Please Wait. Searching ...
|Case Number:||Succession Cause 28 of 2015|
|Parties:||Jane Ithima v Karia Murianki|
|Date Delivered:||20 Dec 2016|
|Court:||High Court at Chuka|
|Citation:||Jane Ithima v Karia Murianki  eKLR|
|Case Outcome:||Cause allowed|
|Disclaimer:||The information contained in the above segment is not part of the judicial opinion delivered by the Court. The metadata has been prepared by Kenya Law as a guide in understanding the subject of the judicial opinion. Kenya Law makes no warranties as to the comprehensiveness or accuracy of the information|
REPUBLIC OF KENYA
IN THE HIGH COURT OF KENYA AT CHUKA
HIGH COURT SUCCESSION CAUSE NO 28 OF 2015
IN THE MATTER OF THE ESTATE OF THE LATE
MURIANKI M’MARETE - (DECEASED)
JANE ITHIMA ………………………..………………………PROTESTOR
- VERSUS -
1. According to the Affidavit sworn by Karia Murianki M’Marete on 20th June, 2012, the late Murianki M’Marete (hereinafter “the deceased”) died in or about 1968. On a date and month that is not clear from the record, but sometimes in 2012, the said Karia Murianki M’Marete (hereinafter “the Petitioner”) petitioned for Letters of Administration Intestate for the estate of the deceased as a widow in Chuka PMC Succession Cause No.315 of 2012. She neither obtained a letter of introduction from the local chief nor did she disclose in form No. P & A 5 who the survivors of the deceased were. She did however, disclose the property known as Muthambi/Igamurathi/380 (“Plot No.380”) as the only asset of the estate of the deceased. Pursuant thereto, a grant was issued to her on 19th November, 2012.
2. Prior thereto, the Petitioner had also filed Chuka CMC Succession Cause NO.207 OF 2012 in respect of the same estate but only disclosed the property known as LR NO.Muthambi/Igamurathi/144 (“Plot No.144”) as the only asset constituting the estate. On 22nd March, 2016, the Petitioner applied for confirmation whereby she proposed that the estate of the deceased now comprising both Plot Nos.380 and 144 be distributed as follows:-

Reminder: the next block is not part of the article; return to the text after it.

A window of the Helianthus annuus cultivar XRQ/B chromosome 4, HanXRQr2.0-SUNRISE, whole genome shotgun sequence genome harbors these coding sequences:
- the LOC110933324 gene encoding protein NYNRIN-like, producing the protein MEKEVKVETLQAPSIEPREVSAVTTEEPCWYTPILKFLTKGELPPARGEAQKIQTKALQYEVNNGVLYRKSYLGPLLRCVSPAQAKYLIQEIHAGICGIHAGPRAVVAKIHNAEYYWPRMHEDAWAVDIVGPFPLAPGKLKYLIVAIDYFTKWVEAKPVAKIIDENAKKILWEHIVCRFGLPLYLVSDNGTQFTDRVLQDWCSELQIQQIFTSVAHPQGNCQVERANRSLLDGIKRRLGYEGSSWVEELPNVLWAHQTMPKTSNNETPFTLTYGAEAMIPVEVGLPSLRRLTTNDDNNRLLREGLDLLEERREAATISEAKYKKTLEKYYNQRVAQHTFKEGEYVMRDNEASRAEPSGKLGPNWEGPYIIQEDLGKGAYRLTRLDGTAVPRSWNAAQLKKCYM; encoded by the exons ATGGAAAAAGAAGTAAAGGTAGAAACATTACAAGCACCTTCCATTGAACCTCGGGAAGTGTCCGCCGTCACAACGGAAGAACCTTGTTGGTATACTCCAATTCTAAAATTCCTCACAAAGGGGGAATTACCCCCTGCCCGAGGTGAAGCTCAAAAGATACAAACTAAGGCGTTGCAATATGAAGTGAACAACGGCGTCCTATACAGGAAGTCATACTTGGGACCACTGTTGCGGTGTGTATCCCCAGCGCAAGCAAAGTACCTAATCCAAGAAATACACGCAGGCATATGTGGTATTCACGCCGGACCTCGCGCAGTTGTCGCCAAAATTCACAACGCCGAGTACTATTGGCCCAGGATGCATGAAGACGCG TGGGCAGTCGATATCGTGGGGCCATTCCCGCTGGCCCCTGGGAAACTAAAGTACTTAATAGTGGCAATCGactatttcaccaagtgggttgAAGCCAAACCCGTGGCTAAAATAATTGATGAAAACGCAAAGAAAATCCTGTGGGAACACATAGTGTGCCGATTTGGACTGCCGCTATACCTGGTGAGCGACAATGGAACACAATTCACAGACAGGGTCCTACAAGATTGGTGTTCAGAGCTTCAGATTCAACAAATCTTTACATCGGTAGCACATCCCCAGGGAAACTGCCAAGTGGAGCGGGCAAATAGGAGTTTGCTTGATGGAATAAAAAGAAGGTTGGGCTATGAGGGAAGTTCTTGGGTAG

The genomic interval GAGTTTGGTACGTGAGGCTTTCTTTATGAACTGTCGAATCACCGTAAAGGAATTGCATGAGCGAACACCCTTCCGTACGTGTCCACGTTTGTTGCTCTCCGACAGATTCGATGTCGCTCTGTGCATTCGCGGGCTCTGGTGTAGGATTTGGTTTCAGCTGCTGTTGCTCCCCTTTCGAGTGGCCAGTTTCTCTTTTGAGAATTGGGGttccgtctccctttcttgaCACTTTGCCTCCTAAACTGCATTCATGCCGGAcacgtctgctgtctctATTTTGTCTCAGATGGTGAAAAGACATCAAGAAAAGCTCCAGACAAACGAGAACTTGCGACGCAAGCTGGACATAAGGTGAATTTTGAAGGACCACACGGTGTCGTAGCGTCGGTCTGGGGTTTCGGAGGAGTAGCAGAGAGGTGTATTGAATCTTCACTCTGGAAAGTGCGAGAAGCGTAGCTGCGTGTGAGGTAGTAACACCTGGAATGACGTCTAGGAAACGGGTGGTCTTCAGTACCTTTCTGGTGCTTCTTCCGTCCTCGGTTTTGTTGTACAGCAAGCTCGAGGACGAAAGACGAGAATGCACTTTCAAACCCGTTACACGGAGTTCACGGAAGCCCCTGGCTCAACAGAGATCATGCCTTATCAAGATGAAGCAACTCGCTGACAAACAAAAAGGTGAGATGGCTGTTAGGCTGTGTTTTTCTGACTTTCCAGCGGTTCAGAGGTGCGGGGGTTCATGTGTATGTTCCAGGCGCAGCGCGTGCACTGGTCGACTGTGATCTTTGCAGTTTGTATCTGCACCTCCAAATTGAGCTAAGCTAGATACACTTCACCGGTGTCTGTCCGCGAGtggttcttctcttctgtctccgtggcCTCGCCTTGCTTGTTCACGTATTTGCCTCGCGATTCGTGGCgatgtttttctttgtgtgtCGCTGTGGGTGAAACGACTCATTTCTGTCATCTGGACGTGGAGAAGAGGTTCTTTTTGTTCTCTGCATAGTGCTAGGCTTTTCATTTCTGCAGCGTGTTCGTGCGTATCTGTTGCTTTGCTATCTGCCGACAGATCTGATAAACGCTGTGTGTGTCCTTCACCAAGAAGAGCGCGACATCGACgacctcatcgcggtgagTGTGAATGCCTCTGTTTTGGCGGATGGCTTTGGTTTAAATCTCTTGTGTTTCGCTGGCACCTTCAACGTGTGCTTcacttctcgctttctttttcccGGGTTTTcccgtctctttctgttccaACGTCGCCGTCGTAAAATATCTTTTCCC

(a) LR. Muthambi/igamurathi/380
Karia Murianki Marete - wholly
(b) LR. Muthambi/Igamurathi/144
(i) Dominic Kaburu Mwaniki – 1.0 Acres
(ii) Jane Ithima – 0.10 Acres
(iii) Kithinji Michael Njagi – 0.30 Acres
(iv) Karia Murinki M’Marete
To hold the balance in trust for Felista Mukwaiti Marangu, Penina Mukwanjeru and Getrude Igoki.
On 10th March, 2016, the firms of L. Kimathi Kiara & Co. Advocates for the Petitioner and Basilio Gitonga, Murithi Advocates for the Protestor recorded a consent whereby both Succession Cause Nos.207 and 315 of 2012 were consolidated as Chuka High Court Succession Cause No.28 of 2015.
3. Directions were given that the matter be determined through Affidavits on which the respective Advocates were to make submissions. The Petitioner opted to rely on her Affidavit in support of the application for confirmation sworn on 21st March, 2016. In it, she contended that the deceased was survived by:-
a) Dominic Kaburu Murianki
b) Jane Ithima
c) Penina Mukwanjeru
d) Getrude Igoki
e) Felista Mukwaiti
f) Michael Kithinji Ngagi
That the estate constituted the two properties already referred to above and she gave her aforesaid proposed distribution. However, while the matter was pending judgment, she filed another Affidavit on 29th November, 2016 whereby although she retained the two properties as the assets constituting the estate, she omitted the name of Michael Kithinji Ngaji as a beneficiary.
4. On her part, Jane Ithima Murianki, “the Protestor” relied on her Affidavit of Protest filed on 9th June, 2016 and two on the Affidavits of Eustace Mundi M’Thambu and Jackson Mburunga Njagi. In her protest, she contended that the deceased was survived by the following:-
a) Karia Murianki Marete – Widow
b) Felista Mukwaiti Maranga – Daughter
c) Jane Ithima Murianki – Daughter
d) Penina Mukwanjeru Gitari – Daughter
e) Dominic Kaburu – Son
f) Catherine Igoki Gitari – Daughter
g) Mary Goreti – Deceased.
5. She further contended that the deceased had expressed the wish that Plot No.144 be shared out equitably between the Petitioner, Dominic Kaburu and the Protestor because it is the three (3) who were in actual occupation. That she is unmarried and has been utilizing a distinct portion of plot No.144 with the Petitioner and Dominic Kaburu having their own portions thereon. That the Petitioner has sold portions of plot No.144 to David Muchangi Njeru and Kithinji Michael Njagi and has therefore variously attempted to evict the protestor from her portion on plot No. 144. That the Petitioner had benefited from the deceased on Muthambi/Gatua/122. She therefore proposed that the estate be distributed as follows:-